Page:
By Jeanne D’Arcy, Uptown Messenger
There’s a new restaurant — and soon a new craft brewery — on Oak Street. Calliope Beer Works took over the space vacated by Cowbell, where Oak Street meets the river levee, in August. Calliope’s premiere brews are fermenting, and the first four craft beers are expected to be on tap the first weekend in November.
Calliope Beer Works is the brainchild of brew master Richard “Rich” Szydlo, who re-located to New Orleans from Chicago. “I have been brewing beer, and before I moved here, I sold my own products but I never had my own brewery,” Szydlo said.
That next step for Szydlo is Calliope Beer Works, at 8801 Oak Street. According to its website, “Calliope is the Greek muse of music, art, poetry and cool stuff, so it seemed like a perfect fit.” And because of the different pronunciations locals give the muse’s name, the brewpub’s mantra is, “Say it how you wanna.”
The vintage gas station now looks much like its place in time. With a new paint job and yellow umbrellas dotting the outside space, it has an inviting tropical vibe.
Szydlo, who lives nearby, noticed the former gas station space was vacant. Hurricane Ida in 2021 had dealt the final blow to Cowbell after the acclaimed gourmet burger joint struggled through several on-again, off-again re-openings during the pandemic.
He realized the space would be perfect for a modest brewing operation. “I have four tanks, so I will be brewing four different beers at once,” said Szydlo. It takes three weeks from start to tap, so in six weeks, there will be eight different beers.
By providing affordable fare, a welcoming atmosphere and a pet-friendly patio, the Calliope crew wants neighbors to think of the brewpub as “an extension of your kitchen.”
Calliope also offers a full menu from bar bites to dinner. Chef Amber Benson came to the project the end of May when she was looking for a second job during the summer. As it turned out, she created the menu and took charge of the kitchen.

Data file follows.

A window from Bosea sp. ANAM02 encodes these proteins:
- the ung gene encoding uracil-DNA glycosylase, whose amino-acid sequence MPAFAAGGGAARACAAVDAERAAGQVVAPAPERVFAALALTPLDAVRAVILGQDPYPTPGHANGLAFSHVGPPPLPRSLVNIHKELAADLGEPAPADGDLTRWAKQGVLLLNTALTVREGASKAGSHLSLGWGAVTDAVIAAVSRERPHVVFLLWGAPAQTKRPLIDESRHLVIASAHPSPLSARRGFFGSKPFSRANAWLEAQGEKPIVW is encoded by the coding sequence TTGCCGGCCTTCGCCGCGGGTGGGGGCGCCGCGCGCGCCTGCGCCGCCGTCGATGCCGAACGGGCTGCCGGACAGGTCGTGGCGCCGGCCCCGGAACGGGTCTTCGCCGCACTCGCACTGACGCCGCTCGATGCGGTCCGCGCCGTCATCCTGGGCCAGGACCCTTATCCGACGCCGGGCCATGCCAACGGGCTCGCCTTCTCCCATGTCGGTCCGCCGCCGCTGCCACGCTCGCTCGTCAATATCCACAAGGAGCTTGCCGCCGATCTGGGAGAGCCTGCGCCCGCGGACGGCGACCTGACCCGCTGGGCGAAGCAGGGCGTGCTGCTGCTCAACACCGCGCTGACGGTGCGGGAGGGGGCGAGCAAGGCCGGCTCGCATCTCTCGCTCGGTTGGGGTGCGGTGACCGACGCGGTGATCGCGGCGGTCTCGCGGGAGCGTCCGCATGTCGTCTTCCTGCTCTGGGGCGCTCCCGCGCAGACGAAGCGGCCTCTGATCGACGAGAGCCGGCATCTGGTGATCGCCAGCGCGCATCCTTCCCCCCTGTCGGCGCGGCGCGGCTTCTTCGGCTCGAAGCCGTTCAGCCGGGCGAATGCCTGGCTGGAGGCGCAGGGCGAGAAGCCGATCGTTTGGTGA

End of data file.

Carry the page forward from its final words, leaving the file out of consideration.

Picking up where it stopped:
“I am sensitive to various dietary needs and wanted our menu to reflect that,” said Benson. It is Southern comfort food, but not necessarily New Orleans cuisine, and will change with the seasons.
The menu includes, for example, Pimento Grilled Cheese with fried green tomatoes and bacon; a Chicken & Waffle Sandwich served with hot honey and butter pickles; and Remmy Shrimp on Fried Green Tomatoes served with mixed greens.
The Calliope installation did not require massive renovations, as it was already set up as a restaurant. After installing their own kitchen equipment and reconfiguring the outdoor space to create a “beer garden feel,” Calliope was ready to go.
That is, until the brewing component ran into plumbing delays, a problem most New Orleanians are familiar with. Szydlo had a lot of wrangling to do to get the brewery up and running. Brewing equipment is really specific; in the end, it all comes down to the correct plumbing.
He was able to source all the equipment locally from Craft Kettle Brewing Equipment, which has a team of brewers, designers and engineers.
After months of pouring craft beers from other local breweries, Calliope is getting ready to pour its own. “As we open our first taps, there will be a Belgian blonde, a rye pale ale, an IPA and an English bitter, which is an amber style beer,” Szydlo said.
“I will always be doing new brews – but I can tell you, there will always be an IPA,” he continued. “Once I get used to the system, we will be more creative with our flavors, always balancing the hops and the malts to make food-friendly beers.”
The brews will be paired with the food offerings. Szydlo envisions a rotating menu of beers and food with the seasons. In fact, he is already thinking about a stout for January.
The beers will only be sold on site. “We want to keep this fresh and unique – unique only to us,” Szydlo said.
Calliope is not strictly a brewpub — it has a full bar as well as a full menu. “And for the wine lovers, we have small batch wines that you will not find in the grocery store,” Szydlo added.
Hours: Sunday, 11 a.m. -7 p.m.; Monday, Wednesday, Thursday, 3-10 p.m.; Tuesday, closed; Friday, 11 a.m. -11 p.m.; Saturday, 3-11 p.m